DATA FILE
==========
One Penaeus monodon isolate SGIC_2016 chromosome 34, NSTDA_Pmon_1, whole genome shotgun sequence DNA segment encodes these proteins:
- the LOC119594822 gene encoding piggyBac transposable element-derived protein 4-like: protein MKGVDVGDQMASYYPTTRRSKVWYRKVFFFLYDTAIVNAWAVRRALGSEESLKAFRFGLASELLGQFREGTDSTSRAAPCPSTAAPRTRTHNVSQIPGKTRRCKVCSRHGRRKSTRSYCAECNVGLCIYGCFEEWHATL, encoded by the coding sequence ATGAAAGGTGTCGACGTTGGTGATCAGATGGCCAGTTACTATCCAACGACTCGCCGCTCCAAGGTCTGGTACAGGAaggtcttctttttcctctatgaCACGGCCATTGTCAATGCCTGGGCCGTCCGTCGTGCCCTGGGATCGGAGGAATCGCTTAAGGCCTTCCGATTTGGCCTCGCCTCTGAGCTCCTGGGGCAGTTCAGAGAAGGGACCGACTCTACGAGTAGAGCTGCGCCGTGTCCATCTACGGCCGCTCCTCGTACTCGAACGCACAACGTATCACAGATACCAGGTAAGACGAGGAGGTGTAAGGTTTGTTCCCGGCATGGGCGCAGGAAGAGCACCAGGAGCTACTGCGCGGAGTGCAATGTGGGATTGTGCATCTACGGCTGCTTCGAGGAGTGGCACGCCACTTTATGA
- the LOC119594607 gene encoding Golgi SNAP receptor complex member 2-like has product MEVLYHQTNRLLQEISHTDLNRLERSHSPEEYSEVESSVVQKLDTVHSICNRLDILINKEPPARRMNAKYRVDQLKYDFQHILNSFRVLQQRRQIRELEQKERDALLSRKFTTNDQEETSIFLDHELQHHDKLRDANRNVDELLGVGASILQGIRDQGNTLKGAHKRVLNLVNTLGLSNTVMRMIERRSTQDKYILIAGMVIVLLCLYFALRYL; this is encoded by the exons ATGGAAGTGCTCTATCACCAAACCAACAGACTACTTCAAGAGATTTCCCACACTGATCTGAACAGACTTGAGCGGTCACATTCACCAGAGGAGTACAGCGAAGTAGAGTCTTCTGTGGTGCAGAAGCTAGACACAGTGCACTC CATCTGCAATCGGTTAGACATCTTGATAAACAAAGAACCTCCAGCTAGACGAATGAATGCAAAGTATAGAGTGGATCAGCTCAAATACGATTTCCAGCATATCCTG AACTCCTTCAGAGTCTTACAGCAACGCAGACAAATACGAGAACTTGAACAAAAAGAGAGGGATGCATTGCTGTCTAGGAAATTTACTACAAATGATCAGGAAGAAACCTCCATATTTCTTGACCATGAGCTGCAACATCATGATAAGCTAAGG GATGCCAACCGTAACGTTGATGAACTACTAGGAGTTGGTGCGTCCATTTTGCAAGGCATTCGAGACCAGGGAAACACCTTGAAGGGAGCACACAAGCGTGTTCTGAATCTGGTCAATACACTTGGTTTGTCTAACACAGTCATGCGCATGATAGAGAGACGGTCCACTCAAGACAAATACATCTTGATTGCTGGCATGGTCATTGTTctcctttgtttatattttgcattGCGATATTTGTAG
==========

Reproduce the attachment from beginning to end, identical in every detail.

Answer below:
One Penaeus monodon isolate SGIC_2016 chromosome 34, NSTDA_Pmon_1, whole genome shotgun sequence DNA segment encodes these proteins:
- the LOC119594822 gene encoding piggyBac transposable element-derived protein 4-like: protein MKGVDVGDQMASYYPTTRRSKVWYRKVFFFLYDTAIVNAWAVRRALGSEESLKAFRFGLASELLGQFREGTDSTSRAAPCPSTAAPRTRTHNVSQIPGKTRRCKVCSRHGRRKSTRSYCAECNVGLCIYGCFEEWHATL, encoded by the coding sequence ATGAAAGGTGTCGACGTTGGTGATCAGATGGCCAGTTACTATCCAACGACTCGCCGCTCCAAGGTCTGGTACAGGAaggtcttctttttcctctatgaCACGGCCATTGTCAATGCCTGGGCCGTCCGTCGTGCCCTGGGATCGGAGGAATCGCTTAAGGCCTTCCGATTTGGCCTCGCCTCTGAGCTCCTGGGGCAGTTCAGAGAAGGGACCGACTCTACGAGTAGAGCTGCGCCGTGTCCATCTACGGCCGCTCCTCGTACTCGAACGCACAACGTATCACAGATACCAGGTAAGACGAGGAGGTGTAAGGTTTGTTCCCGGCATGGGCGCAGGAAGAGCACCAGGAGCTACTGCGCGGAGTGCAATGTGGGATTGTGCATCTACGGCTGCTTCGAGGAGTGGCACGCCACTTTATGA
- the LOC119594607 gene encoding Golgi SNAP receptor complex member 2-like has product MEVLYHQTNRLLQEISHTDLNRLERSHSPEEYSEVESSVVQKLDTVHSICNRLDILINKEPPARRMNAKYRVDQLKYDFQHILNSFRVLQQRRQIRELEQKERDALLSRKFTTNDQEETSIFLDHELQHHDKLRDANRNVDELLGVGASILQGIRDQGNTLKGAHKRVLNLVNTLGLSNTVMRMIERRSTQDKYILIAGMVIVLLCLYFALRYL; this is encoded by the exons ATGGAAGTGCTCTATCACCAAACCAACAGACTACTTCAAGAGATTTCCCACACTGATCTGAACAGACTTGAGCGGTCACATTCACCAGAGGAGTACAGCGAAGTAGAGTCTTCTGTGGTGCAGAAGCTAGACACAGTGCACTC CATCTGCAATCGGTTAGACATCTTGATAAACAAAGAACCTCCAGCTAGACGAATGAATGCAAAGTATAGAGTGGATCAGCTCAAATACGATTTCCAGCATATCCTG AACTCCTTCAGAGTCTTACAGCAACGCAGACAAATACGAGAACTTGAACAAAAAGAGAGGGATGCATTGCTGTCTAGGAAATTTACTACAAATGATCAGGAAGAAACCTCCATATTTCTTGACCATGAGCTGCAACATCATGATAAGCTAAGG GATGCCAACCGTAACGTTGATGAACTACTAGGAGTTGGTGCGTCCATTTTGCAAGGCATTCGAGACCAGGGAAACACCTTGAAGGGAGCACACAAGCGTGTTCTGAATCTGGTCAATACACTTGGTTTGTCTAACACAGTCATGCGCATGATAGAGAGACGGTCCACTCAAGACAAATACATCTTGATTGCTGGCATGGTCATTGTTctcctttgtttatattttgcattGCGATATTTGTAG